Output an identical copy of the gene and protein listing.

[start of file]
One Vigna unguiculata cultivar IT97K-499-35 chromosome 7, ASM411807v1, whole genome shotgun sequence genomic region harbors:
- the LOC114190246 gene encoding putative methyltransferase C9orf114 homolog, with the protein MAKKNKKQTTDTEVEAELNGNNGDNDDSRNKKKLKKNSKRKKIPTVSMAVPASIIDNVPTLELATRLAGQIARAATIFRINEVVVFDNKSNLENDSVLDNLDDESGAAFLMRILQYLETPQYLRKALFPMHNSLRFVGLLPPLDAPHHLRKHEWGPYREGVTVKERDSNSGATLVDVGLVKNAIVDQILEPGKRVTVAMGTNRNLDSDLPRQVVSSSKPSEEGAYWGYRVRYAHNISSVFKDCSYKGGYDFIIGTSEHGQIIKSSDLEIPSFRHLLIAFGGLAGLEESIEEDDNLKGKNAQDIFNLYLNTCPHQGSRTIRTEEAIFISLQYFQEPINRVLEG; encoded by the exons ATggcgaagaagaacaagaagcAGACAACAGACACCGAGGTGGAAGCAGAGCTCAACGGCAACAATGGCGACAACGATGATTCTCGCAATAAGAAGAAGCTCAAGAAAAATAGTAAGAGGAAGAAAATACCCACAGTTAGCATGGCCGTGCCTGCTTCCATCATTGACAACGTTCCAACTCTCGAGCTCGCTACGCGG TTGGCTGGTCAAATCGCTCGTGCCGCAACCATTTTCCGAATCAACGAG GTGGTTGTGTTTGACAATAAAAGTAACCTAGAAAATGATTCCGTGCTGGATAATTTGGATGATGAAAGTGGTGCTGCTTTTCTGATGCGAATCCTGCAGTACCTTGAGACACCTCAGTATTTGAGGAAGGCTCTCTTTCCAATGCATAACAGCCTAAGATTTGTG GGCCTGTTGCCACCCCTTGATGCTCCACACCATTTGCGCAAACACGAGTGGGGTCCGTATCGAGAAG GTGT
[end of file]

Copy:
One Vigna unguiculata cultivar IT97K-499-35 chromosome 7, ASM411807v1, whole genome shotgun sequence genomic region harbors:
- the LOC114190246 gene encoding putative methyltransferase C9orf114 homolog, with the protein MAKKNKKQTTDTEVEAELNGNNGDNDDSRNKKKLKKNSKRKKIPTVSMAVPASIIDNVPTLELATRLAGQIARAATIFRINEVVVFDNKSNLENDSVLDNLDDESGAAFLMRILQYLETPQYLRKALFPMHNSLRFVGLLPPLDAPHHLRKHEWGPYREGVTVKERDSNSGATLVDVGLVKNAIVDQILEPGKRVTVAMGTNRNLDSDLPRQVVSSSKPSEEGAYWGYRVRYAHNISSVFKDCSYKGGYDFIIGTSEHGQIIKSSDLEIPSFRHLLIAFGGLAGLEESIEEDDNLKGKNAQDIFNLYLNTCPHQGSRTIRTEEAIFISLQYFQEPINRVLEG; encoded by the exons ATggcgaagaagaacaagaagcAGACAACAGACACCGAGGTGGAAGCAGAGCTCAACGGCAACAATGGCGACAACGATGATTCTCGCAATAAGAAGAAGCTCAAGAAAAATAGTAAGAGGAAGAAAATACCCACAGTTAGCATGGCCGTGCCTGCTTCCATCATTGACAACGTTCCAACTCTCGAGCTCGCTACGCGG TTGGCTGGTCAAATCGCTCGTGCCGCAACCATTTTCCGAATCAACGAG GTGGTTGTGTTTGACAATAAAAGTAACCTAGAAAATGATTCCGTGCTGGATAATTTGGATGATGAAAGTGGTGCTGCTTTTCTGATGCGAATCCTGCAGTACCTTGAGACACCTCAGTATTTGAGGAAGGCTCTCTTTCCAATGCATAACAGCCTAAGATTTGTG GGCCTGTTGCCACCCCTTGATGCTCCACACCATTTGCGCAAACACGAGTGGGGTCCGTATCGAGAAG GTGT